Lori M. Myers is an award-winning writer of creative nonfiction, fiction, and plays, a Pushcart Prize nominee and a Broadway World Award nominee. She is also a professional director and actress. Lori holds a MA in creative writing (fiction and plays) from the Wilkes University Graduate Creative Writing Program (where she studied with playwright Jean Klein) in Wilkes Barre, PA and studied theater at Villanova University in Philadelphia, PA. She has studied technique with playwright Jeffrey Sweet and teaches playwriting at Dominican College and St. Thomas Aquinas College in New York.
Her Holocaust play 91366 was produced at The Venue in Norfolk, VA. She is the author of six children's musicals performed at Gretna Theatre in PA and five 10-minute plays produced by Gaslight Theatre Company in Kingston, PA. Her play Mirror, Mirror was given a New York premiere by the Modern-Day Griot Theatre Company. A 21st Century Christmas Carol, Lori's adaptation of the Dickens classic and published by Pioneer Drama, has been produced in the United States, Canada, and abroad. Other publishers of her work include Dramatic Publishing and Blue Moon Plays. Lori's 10-minute play Sight Unseen garnered second place at the Minnesota Short Play Festival.
Lori is an adjunct professor of writing, literature, and playwriting in New York. She is a member of the Dramatists Guild, and a member of Westchester Collaborative Theatre.
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MORE ABOUT ME
What was your most gratifying moment in the theater?*
I've been fortunate to have had numerous moments in the theater which have been gratifying both on stage and off. As an actor, I've performed the very difficult lead role in the show Extremities, about a threatened rape. For research, I did an interview with one of the first rape victims in this country who took her attacker to court and publicly testified. I remember her courage in giving me the details I requested so that I could give truth to that performance. It must have paid off. Rehearsals were difficult, and I ended up with various bruises which didn't disappear for months. I recall after one particular performance, one male audience member stopped me to say "I wanted to rush up on that stage and help you!" That's how real it was for him.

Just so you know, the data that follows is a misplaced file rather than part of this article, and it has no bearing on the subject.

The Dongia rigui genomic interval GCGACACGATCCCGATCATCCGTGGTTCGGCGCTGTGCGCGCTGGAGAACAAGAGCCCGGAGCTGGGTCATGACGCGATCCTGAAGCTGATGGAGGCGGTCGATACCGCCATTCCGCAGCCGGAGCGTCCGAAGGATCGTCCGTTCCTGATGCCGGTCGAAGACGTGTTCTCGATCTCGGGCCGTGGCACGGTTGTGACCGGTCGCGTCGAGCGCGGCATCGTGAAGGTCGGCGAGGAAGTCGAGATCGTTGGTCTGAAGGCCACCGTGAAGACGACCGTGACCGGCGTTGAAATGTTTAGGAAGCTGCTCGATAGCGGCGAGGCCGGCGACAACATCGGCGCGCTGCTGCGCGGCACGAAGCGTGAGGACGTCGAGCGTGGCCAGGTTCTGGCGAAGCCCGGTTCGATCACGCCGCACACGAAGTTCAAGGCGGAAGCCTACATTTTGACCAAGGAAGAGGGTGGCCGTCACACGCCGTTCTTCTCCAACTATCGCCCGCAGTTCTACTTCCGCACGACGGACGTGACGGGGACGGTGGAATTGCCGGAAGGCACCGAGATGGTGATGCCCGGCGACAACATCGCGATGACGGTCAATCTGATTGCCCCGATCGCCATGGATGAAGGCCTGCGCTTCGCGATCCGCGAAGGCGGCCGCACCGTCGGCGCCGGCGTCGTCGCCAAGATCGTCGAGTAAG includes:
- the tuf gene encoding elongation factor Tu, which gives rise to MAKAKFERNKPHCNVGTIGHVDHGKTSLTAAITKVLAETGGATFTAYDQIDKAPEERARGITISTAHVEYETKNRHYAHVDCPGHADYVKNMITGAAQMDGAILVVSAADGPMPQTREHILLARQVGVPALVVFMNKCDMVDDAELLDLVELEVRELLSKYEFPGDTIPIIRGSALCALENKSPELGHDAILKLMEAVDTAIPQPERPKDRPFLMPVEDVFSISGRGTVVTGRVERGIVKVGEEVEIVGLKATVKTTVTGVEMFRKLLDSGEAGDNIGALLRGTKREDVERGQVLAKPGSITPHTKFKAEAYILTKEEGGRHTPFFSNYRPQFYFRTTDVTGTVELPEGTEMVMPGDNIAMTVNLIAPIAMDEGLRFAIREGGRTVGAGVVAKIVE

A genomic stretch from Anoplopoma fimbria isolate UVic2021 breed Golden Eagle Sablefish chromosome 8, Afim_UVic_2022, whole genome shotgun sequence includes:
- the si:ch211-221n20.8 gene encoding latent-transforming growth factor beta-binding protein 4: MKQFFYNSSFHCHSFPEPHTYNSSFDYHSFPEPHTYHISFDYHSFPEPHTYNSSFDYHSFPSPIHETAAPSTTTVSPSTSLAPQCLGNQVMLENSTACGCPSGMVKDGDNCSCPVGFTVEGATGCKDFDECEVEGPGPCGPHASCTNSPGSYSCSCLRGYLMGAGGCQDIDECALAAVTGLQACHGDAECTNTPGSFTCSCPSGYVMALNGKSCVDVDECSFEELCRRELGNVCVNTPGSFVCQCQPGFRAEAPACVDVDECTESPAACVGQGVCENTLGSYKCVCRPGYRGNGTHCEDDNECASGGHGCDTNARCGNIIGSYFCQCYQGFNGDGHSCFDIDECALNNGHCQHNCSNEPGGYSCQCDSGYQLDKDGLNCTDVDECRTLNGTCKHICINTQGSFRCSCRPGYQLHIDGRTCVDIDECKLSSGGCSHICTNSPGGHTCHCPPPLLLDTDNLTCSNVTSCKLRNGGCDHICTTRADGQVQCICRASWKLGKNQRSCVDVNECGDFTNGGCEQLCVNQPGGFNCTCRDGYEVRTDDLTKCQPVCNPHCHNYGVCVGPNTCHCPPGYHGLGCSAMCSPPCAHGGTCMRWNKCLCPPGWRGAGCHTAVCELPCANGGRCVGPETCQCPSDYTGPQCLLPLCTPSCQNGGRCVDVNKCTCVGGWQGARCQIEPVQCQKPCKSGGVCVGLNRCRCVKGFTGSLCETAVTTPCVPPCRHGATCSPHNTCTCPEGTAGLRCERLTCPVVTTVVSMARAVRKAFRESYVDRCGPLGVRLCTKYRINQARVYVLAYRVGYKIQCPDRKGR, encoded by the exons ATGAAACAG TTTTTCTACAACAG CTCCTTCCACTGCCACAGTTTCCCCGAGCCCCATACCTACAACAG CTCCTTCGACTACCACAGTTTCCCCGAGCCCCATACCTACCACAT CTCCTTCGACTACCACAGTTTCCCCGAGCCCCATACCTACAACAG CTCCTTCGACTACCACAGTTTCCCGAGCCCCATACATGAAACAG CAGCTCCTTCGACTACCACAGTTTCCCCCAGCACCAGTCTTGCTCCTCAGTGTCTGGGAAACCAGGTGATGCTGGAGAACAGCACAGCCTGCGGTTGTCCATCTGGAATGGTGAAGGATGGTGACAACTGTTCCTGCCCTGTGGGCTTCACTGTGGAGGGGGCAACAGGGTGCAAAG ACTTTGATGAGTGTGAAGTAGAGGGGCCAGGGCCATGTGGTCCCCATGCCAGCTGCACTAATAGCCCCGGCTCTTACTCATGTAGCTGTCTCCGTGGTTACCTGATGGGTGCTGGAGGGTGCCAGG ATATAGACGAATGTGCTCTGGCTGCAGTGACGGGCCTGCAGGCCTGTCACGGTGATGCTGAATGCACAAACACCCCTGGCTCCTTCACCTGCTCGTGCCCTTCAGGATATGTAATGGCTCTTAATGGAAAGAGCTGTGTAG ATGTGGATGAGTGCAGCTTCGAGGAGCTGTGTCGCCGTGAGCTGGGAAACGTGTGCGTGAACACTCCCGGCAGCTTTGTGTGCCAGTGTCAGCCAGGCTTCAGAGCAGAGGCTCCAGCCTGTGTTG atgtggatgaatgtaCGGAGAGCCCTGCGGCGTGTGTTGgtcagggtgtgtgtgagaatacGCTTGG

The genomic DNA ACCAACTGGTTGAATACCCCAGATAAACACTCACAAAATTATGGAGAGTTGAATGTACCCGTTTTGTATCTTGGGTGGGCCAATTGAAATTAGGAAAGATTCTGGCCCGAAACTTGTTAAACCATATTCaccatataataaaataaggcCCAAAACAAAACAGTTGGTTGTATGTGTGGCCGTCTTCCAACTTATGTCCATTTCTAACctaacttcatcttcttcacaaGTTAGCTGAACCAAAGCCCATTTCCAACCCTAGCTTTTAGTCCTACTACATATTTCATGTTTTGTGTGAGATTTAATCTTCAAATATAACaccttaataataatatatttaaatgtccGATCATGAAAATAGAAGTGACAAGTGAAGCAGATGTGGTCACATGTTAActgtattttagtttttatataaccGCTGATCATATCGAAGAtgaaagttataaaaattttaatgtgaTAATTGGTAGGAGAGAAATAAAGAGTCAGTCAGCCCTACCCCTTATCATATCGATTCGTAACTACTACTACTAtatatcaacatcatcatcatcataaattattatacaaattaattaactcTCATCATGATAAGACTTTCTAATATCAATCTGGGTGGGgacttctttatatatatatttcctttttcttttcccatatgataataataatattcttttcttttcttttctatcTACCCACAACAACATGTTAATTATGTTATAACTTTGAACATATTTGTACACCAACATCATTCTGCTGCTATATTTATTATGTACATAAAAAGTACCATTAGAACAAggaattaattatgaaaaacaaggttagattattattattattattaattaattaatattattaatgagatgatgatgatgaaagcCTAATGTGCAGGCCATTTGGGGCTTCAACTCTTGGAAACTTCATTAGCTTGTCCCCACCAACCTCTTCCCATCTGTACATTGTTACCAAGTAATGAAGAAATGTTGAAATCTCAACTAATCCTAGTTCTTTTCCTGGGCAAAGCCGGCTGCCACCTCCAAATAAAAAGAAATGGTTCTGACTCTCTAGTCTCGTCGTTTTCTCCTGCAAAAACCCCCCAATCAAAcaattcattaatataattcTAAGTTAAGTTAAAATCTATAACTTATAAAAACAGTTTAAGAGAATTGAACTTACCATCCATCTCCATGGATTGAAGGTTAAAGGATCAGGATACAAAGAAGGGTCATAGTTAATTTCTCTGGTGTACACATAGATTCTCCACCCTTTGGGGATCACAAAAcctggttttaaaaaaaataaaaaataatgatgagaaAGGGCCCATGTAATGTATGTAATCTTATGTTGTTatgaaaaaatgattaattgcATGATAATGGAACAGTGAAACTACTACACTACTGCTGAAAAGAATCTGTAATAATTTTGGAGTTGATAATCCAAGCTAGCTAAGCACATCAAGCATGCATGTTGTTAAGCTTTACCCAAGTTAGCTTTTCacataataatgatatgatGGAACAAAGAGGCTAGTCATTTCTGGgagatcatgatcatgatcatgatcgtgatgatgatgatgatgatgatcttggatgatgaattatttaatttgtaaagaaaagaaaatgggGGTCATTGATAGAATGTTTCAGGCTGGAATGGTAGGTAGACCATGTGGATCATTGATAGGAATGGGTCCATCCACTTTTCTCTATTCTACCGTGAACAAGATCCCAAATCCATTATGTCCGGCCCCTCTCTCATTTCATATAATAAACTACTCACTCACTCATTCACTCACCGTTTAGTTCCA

As a playwright, I've been most gratified when the actors "get it." When the voices that were in my head when i wrote it are the same voices I hear when it's finally staged. I'm gratified when the director is imaginative and insightful enough to make my play better in some way, yet respectful enough to make sure all the words and intentions are honored.
A creative person can't ask for more than that.
WHAT I'M WORKING ON
I'm currently working on a documentary theater piece of my interviews with immigrant women based on a one act play of mine titled Magnificent Healing. It was close to possibly being staged in London prior to Covid, so it's currently on hold. I'm also working on several full-length plays; one is about working in New York theater and another on gentrification. I usually have a short comedy piece in the works because I love writing comedy, and I love hearing audiences laugh at what I've written.
Jewish, comedy, drama, dark comedy, Children, Horror, Political, Women, LGBTQ, musical, Young Audiences, holiday, theater
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